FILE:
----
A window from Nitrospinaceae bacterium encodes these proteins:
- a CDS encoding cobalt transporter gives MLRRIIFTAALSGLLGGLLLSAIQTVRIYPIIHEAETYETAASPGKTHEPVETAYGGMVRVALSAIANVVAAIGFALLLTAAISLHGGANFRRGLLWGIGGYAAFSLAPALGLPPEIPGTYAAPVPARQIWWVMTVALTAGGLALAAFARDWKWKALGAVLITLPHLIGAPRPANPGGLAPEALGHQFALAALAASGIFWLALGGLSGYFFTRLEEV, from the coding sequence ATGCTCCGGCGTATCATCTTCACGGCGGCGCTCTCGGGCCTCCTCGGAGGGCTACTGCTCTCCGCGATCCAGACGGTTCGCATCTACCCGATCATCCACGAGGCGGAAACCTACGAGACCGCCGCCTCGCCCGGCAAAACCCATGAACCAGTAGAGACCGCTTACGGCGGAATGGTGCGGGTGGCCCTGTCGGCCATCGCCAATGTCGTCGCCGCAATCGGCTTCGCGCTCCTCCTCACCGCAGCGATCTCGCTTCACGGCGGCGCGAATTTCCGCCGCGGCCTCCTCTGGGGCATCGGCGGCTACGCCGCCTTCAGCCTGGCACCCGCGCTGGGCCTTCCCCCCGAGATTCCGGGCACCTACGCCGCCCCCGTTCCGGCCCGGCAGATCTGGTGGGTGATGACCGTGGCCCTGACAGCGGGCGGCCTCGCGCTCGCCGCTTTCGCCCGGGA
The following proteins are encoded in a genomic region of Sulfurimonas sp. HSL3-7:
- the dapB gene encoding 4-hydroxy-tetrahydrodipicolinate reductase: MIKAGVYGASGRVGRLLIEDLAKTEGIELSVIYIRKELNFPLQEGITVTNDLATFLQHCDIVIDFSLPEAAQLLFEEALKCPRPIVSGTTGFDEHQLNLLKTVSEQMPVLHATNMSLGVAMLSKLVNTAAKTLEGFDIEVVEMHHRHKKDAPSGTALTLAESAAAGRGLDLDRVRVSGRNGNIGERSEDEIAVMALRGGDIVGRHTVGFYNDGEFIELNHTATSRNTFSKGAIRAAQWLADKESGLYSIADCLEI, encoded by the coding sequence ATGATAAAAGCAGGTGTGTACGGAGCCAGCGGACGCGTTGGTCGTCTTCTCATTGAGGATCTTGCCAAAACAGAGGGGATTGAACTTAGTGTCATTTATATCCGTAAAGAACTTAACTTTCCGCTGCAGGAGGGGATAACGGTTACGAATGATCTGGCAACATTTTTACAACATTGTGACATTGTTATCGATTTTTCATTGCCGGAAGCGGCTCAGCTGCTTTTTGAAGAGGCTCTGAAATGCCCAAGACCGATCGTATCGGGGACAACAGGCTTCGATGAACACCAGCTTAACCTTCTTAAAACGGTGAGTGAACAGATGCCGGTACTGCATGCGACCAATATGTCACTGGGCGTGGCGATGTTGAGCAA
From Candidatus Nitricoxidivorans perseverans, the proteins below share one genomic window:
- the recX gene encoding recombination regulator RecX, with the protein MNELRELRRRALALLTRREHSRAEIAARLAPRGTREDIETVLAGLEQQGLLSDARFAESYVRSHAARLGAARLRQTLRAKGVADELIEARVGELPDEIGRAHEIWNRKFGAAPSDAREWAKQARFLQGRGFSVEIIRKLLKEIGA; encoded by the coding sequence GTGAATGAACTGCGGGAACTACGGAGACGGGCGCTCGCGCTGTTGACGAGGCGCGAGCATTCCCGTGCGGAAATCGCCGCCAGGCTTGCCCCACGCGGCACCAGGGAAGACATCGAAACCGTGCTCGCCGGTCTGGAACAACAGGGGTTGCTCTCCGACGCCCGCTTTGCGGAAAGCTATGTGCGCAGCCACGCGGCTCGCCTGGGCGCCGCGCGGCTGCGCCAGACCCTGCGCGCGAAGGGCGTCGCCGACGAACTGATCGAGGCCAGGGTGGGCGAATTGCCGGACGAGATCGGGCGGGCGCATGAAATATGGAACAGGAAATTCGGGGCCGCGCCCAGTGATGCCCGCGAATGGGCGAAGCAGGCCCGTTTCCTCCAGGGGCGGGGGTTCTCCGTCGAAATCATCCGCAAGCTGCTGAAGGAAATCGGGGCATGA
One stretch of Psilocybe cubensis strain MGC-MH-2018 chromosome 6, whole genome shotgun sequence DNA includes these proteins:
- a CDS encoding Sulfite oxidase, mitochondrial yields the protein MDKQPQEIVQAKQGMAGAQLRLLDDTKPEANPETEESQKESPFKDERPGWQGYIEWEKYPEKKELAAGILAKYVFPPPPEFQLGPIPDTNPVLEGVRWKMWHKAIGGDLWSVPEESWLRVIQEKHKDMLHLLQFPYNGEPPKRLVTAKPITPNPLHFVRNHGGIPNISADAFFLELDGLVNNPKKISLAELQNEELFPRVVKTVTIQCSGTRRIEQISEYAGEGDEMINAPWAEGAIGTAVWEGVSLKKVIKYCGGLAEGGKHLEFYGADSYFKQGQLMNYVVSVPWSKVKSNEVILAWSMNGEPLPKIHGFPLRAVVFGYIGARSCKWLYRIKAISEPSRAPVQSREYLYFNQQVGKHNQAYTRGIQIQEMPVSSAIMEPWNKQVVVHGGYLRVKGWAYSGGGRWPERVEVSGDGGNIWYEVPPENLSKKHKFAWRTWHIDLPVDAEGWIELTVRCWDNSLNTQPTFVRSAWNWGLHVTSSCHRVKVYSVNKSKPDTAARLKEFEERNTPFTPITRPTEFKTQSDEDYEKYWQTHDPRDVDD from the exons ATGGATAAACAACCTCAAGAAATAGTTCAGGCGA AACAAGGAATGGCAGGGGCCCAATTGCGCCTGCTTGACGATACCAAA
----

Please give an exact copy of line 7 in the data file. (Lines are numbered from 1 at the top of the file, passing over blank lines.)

One stretch of Psilocybe cubensis strain MGC-MH-2018 chromosome 6, whole genome shotgun sequence DNA includes these proteins: